making connections
coming to a point of view on the issue/s
(learn more about this in the reading and writing workshops).

Acknowledging sources– depends on the referencing style
in-text citations [author-date (Harvard) and APA styles].
reference list [author-date (Harvard) and APA styles].
Short quote
A short quote is a sentence or part of a sentence which is reproduced exactly. It consists of fewer than about 30 words when using the author-date (Harvard) style and fewer than 40 words when using the APA style.
A paraphrase is the rephrasing of a short passage from a text, in about the same number of words.

As a writer, you need to choose the passage or passages you wish to paraphrase—because of their importance or interest and relevance to your paper.

Of course, you need to fully understand the passage and have a clear purpose for using it.
Block quote
A block quote is a longer quote.
It consists of more than about 30 words when using the author-date (Harvard) style and more than 40 words when using the APA style. It is set off from the body of the paper by indenting.
To sum up
You reference to:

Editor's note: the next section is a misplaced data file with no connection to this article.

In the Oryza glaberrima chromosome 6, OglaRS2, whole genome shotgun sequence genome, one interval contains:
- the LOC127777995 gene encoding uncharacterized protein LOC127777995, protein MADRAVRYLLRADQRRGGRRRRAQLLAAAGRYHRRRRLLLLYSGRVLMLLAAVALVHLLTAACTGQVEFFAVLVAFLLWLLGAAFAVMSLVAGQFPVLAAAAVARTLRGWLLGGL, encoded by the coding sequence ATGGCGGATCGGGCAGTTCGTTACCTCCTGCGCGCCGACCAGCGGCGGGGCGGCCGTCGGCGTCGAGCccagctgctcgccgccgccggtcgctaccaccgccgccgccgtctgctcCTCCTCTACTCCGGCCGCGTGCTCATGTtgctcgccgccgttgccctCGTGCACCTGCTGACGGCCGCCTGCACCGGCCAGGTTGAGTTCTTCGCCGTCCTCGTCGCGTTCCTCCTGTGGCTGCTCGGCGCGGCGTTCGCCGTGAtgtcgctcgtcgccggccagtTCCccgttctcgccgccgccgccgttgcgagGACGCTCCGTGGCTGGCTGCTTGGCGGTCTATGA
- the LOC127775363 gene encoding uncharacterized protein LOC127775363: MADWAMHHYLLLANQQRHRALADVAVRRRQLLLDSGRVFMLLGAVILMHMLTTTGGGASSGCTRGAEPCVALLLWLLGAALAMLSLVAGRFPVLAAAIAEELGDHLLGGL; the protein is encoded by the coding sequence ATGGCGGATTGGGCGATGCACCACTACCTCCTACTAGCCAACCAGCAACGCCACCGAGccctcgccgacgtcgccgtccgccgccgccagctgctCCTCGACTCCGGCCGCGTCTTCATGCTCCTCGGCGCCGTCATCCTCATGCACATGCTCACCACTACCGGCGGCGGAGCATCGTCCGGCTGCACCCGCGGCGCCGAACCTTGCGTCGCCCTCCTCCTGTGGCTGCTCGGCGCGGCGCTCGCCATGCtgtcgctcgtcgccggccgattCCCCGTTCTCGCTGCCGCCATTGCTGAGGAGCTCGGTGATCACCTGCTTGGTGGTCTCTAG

support and strengthen your argument

show that you have read

show what you have read

enable the reader to locate the sources mentioned in your paper

acknowledge your sources

avoid plagiarism.
Make sure you..
What referencing style should I use?
Check each unit guide for the referencing style required (e.g. APA, Harvard, documentary-note and so on).
If you are unsure check with the Unit Chair.
Get a copy of the Guide to assignment writing and referencing for activities on integrating sources and chapters on the referencing styles used at Deakin.
Check out the university students' rights and responsibilities page.
Learn about Turnitin - text matching and plagiarism software. Watch the video guide to learn more.
Show your knowledge
A summary is a condensation of a passage, an article or a book.

There is no correlation between the length of a text and the length of a summary of it. An entire book can be summarised in one sentence! It all depends on your purpose as a writer.